This is not much help to women who have been in pain for a considerable time, feeling unsupported by a midwifery service who tell them they are not really in labour and to go home and take a painkiller, and a doula that will not support them in early labour.

Summary
  • A period of time where women are unsure if labor has started is normal and may include a range of signs
  • A period of latent phase of labour where contractions have started but are far apart or infrequent is common
  • During this latent phase of labour women have better outcomes if they rest, sleep and eat normally and avoid admission to hospital (unless they have other risk factors or worries about their babies welfare like reduced movements)
  • Women that experience prolonged latent phases, especially with painful contractions that prevent sleep and food intake may need additional support and may be at greater risk for longer labours and more intervention during the birth
  • Prolonged latent phase may be associated with malposition
  • Women with prolonged latent phases may need additional support from their birth partners, including a greater range of comfort measures and support to aid fetal rotation so that active labour may begin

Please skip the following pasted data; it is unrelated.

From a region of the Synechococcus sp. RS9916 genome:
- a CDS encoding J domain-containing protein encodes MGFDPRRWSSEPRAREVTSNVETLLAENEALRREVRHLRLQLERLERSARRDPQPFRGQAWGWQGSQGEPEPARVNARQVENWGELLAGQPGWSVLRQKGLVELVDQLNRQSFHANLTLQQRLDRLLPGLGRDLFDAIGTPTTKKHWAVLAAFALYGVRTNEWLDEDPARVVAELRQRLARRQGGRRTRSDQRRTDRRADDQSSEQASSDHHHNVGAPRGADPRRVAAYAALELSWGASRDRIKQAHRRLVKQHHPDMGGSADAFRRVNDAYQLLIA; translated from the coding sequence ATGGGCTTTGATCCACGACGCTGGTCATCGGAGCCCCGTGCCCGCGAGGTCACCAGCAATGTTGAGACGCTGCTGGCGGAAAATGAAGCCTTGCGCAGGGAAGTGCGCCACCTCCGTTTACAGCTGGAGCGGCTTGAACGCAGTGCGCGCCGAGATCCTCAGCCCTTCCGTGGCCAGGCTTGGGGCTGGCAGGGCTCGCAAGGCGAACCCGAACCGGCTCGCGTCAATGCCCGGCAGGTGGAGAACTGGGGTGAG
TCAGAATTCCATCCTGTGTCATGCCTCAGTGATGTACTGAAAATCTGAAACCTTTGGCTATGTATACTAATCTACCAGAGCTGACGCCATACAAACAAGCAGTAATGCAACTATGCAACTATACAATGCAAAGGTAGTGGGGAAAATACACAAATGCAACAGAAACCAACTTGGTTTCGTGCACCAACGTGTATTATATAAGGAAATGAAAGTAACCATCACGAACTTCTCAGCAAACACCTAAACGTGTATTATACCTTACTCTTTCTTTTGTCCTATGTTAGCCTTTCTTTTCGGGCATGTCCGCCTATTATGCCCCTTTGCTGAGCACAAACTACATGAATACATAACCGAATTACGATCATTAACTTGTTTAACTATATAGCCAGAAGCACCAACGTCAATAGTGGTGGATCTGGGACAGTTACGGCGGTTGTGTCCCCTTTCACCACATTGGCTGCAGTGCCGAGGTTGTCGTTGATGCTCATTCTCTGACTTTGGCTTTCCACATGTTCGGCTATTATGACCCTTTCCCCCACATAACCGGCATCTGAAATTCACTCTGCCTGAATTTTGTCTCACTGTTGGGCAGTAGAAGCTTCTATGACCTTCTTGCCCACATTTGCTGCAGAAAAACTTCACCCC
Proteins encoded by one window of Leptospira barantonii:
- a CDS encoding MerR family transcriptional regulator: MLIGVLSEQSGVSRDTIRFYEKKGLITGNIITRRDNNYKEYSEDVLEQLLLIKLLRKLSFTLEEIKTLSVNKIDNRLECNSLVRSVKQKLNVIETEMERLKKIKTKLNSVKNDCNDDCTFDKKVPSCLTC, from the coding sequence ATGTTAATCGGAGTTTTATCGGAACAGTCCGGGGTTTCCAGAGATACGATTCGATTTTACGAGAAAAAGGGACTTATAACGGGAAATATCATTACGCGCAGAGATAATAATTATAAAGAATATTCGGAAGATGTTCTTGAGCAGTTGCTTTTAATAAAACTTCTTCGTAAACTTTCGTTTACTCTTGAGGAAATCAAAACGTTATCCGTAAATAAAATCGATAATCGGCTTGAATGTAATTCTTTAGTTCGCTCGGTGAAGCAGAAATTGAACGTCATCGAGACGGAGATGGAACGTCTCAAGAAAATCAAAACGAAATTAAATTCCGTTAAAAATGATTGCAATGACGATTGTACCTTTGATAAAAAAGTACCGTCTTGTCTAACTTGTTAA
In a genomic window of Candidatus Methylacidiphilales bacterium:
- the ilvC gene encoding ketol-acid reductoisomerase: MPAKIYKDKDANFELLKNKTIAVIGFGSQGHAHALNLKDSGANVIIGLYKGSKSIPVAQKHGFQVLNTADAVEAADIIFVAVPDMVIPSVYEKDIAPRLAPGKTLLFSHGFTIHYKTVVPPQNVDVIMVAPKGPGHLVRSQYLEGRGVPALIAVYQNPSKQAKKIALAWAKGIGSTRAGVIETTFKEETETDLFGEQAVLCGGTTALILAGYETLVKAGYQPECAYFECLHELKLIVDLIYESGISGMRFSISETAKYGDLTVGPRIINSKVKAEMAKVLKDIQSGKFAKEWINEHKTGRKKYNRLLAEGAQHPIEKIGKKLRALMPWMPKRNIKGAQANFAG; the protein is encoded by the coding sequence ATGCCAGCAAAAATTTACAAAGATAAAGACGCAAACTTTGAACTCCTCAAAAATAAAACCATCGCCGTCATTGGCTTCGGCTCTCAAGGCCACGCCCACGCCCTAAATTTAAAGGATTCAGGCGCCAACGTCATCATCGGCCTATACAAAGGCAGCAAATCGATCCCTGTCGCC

Maybe helping mothers move in ways that aid fetal rotation and so reduce the length of time in a prolonged latent phase is a comfort measure?

I think so
Selina-7844
References
Greulich, B. and Tarrant, B. (2007), The Latent Phase of Labor: Diagnosis and Management. Journal of Midwifery & Women’s Health, 52: 190–198. doi: 10.1016/j.jmwh.2006.12.007
Chelmow, D, Kilpatrick, SJ, Laros, RK Jr. Maternal and neonatal outcomes after prolonged latent phase. Obstet Gynecol 1993; 81:486.
Bailit, J. L., Dierker, L., Blanchard, M. H., & Mercer, B. M. (2005). Outcomes of women presenting in active versus latent phase of spontaneous labor. Obstetrics & Gynecology, 105(1), 77-79.
DENCKER, A., BERG, M., BERGQVIST, L. and LILJA, H. (2010), Identification of latent phase factors associated with active labor duration in low-risk nulliparous women with spontaneous contractions. Acta Obstetricia et Gynecologica Scandinavica, 89: 1034–1039. doi: 10.3109/00016349.2010.499446
Friedman EA. Labor: Clinical evaluation and management. New York: Appleton-Century-Crofts, 1967.
Janna, J. R., & Chowdhury, S. B. (2013). Impact of timing of admission in labour on subsequent outcome. Community Based Medical Journal, 2(1), 21-28.
Janssen, P. A., & Weissinger, S. (2014). Women’s perception of pre-hospital labour duration and obstetrical outcomes; a prospective cohort study. BMC Pregnancy and Childbirth, 14(1), 182